My friend Michael took me on an adventure today to Richmond Illinois to a place called by the owner’s name— Ginger Blossom. He even packed a lunch for us—peanut butter and jelly (raspberry) sandwiches on toasted(!) whole grain bread, chips, cookies, applesauce, a bottle of water. The only thing missing, he said, was a note from your mother.
It’s hard to describe Ginger Blossom’s place, but it is a farm, in fact the very farm she grew up on, with every building, cottage, barn on the place stuffed to the gills with ethnic and traditional items for sale, including furniture, that Ginger herself has gathered on her many trips overseas. (She has been doing this for 22 years!) There were surprises at every turn and there were lots of turns (and floors) to take. Wandering the farm was like making a sacred pilgrimage, discovering all sorts of precious treasure along the way. At Ginger Blossom, organic vegetables are also grown and part of the harvest is for sale as well.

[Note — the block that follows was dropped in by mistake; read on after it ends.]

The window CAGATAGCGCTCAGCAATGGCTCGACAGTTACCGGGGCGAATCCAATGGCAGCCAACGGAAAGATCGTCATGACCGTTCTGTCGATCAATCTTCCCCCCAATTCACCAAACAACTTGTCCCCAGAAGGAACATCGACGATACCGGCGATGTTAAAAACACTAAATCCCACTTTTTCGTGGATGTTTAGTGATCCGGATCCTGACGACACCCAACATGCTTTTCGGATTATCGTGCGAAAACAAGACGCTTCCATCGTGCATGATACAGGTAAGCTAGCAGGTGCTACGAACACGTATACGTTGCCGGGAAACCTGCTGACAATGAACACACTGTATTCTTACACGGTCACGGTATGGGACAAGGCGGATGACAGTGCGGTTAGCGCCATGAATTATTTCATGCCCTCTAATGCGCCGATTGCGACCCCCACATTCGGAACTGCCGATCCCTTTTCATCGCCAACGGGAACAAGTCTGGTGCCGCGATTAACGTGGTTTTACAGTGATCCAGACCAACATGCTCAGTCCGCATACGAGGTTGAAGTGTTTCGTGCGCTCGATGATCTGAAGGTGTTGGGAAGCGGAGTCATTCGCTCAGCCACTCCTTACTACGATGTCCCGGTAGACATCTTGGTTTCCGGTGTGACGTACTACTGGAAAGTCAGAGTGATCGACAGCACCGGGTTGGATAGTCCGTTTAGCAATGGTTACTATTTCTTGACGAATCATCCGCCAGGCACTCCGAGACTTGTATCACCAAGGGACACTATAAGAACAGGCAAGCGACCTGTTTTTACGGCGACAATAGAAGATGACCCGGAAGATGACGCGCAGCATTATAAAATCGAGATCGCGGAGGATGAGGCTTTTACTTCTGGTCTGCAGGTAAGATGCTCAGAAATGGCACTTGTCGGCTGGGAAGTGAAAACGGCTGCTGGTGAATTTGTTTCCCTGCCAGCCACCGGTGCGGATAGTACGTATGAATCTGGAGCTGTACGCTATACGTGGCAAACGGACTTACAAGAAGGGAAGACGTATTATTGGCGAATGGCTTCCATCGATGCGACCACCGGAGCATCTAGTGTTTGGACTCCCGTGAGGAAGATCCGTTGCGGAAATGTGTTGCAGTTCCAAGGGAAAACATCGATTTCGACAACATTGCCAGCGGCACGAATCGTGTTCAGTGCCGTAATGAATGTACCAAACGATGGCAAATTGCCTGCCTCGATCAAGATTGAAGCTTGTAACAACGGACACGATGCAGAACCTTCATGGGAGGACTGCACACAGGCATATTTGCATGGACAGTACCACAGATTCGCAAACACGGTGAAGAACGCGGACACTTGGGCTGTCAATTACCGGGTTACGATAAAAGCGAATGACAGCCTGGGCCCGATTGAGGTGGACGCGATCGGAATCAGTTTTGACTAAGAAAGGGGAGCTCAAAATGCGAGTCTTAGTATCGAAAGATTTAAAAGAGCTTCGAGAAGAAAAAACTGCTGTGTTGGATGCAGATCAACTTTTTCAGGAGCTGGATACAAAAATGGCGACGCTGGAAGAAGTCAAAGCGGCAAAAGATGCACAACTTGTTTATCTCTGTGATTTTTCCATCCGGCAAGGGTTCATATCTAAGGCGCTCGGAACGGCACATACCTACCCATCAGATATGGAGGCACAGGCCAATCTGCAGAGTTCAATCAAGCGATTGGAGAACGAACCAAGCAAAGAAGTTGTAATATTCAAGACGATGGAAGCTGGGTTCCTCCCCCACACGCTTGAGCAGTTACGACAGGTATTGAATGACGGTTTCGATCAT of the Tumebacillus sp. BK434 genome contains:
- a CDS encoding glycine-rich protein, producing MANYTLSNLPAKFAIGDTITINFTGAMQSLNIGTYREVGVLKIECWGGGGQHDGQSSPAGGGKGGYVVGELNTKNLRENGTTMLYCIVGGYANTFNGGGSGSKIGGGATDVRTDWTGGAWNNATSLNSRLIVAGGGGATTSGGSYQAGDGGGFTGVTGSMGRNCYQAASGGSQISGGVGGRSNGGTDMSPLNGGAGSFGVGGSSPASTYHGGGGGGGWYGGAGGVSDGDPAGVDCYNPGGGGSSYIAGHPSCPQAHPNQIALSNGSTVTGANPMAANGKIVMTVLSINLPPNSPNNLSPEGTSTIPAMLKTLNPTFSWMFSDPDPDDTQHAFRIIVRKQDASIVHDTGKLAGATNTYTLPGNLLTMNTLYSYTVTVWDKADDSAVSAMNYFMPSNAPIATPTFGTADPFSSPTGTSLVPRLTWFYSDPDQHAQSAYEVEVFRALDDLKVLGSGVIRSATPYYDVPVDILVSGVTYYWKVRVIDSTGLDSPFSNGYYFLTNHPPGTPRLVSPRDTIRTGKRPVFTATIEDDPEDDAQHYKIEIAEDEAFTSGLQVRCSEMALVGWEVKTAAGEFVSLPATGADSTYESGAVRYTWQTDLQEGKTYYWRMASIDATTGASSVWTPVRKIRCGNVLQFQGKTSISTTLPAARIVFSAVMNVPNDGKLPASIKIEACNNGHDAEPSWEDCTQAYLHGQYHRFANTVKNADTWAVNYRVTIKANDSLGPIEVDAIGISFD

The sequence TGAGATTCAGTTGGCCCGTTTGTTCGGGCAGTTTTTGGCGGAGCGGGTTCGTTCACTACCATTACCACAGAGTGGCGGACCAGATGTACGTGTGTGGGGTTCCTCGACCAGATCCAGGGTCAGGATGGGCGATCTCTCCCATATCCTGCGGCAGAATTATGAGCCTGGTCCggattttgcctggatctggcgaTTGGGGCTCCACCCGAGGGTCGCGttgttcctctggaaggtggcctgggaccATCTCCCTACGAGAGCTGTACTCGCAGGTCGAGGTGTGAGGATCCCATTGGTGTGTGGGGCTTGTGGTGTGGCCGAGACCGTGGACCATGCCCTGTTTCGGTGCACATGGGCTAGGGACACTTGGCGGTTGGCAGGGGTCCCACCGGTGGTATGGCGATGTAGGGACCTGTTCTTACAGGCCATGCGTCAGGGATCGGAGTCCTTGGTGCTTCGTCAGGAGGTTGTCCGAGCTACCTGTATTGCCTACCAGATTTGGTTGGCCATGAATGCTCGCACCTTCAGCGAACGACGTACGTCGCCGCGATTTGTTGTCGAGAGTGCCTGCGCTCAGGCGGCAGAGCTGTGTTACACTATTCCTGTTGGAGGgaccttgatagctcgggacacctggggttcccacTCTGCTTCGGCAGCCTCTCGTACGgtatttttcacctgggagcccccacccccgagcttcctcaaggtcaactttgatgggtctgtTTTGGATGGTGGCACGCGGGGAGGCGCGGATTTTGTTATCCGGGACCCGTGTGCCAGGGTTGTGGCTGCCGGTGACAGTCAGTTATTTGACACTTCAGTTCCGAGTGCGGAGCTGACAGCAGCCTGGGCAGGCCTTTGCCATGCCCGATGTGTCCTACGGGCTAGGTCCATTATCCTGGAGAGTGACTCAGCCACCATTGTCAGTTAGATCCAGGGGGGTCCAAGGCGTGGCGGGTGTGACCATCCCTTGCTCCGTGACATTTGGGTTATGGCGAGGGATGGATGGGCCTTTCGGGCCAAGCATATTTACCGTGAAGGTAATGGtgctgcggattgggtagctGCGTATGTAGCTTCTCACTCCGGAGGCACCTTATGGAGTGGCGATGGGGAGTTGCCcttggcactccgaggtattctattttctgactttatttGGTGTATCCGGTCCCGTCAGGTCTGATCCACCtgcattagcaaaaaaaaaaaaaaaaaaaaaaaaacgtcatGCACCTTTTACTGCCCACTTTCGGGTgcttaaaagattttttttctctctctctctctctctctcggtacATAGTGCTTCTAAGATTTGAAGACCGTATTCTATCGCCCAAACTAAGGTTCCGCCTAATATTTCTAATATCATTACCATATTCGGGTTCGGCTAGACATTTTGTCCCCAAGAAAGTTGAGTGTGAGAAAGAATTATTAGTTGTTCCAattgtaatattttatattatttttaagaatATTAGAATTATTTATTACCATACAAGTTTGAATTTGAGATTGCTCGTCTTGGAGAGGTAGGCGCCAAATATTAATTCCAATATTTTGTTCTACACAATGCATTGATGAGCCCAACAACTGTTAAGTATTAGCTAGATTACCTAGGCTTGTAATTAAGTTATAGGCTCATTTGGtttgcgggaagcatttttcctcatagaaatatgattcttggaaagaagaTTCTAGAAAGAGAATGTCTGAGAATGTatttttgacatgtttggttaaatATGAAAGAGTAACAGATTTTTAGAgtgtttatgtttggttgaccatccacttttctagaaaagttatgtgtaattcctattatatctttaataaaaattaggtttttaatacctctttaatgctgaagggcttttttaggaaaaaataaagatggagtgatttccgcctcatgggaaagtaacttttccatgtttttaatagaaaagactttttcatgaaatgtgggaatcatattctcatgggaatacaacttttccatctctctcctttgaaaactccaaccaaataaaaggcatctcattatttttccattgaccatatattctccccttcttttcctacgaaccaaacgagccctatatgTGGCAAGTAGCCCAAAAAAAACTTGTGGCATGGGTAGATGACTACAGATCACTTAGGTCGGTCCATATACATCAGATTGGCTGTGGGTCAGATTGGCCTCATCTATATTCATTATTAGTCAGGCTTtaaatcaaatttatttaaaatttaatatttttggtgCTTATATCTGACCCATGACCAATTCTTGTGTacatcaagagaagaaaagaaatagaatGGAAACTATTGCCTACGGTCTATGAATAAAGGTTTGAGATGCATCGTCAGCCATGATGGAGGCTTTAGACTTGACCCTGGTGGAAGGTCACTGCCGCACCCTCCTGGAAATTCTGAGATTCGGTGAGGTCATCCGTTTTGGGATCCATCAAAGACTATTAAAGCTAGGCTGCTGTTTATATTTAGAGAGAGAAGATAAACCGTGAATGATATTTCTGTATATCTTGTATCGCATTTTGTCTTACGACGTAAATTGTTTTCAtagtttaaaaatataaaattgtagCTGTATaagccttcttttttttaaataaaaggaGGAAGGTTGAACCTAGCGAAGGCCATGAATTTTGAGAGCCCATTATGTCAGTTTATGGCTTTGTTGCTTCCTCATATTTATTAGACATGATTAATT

Today was a remarkable day filled with the power of objects — of works made by sincere and skilled craftsmen from around the world— and of friendship — laid-back and easy. Not too much is better than that.
The last two photos are two of the treasures I brought home— a terra cotta, hand-painted Indonesian Buddha and a hand-carved shrine of travel Buddhas from Nepal.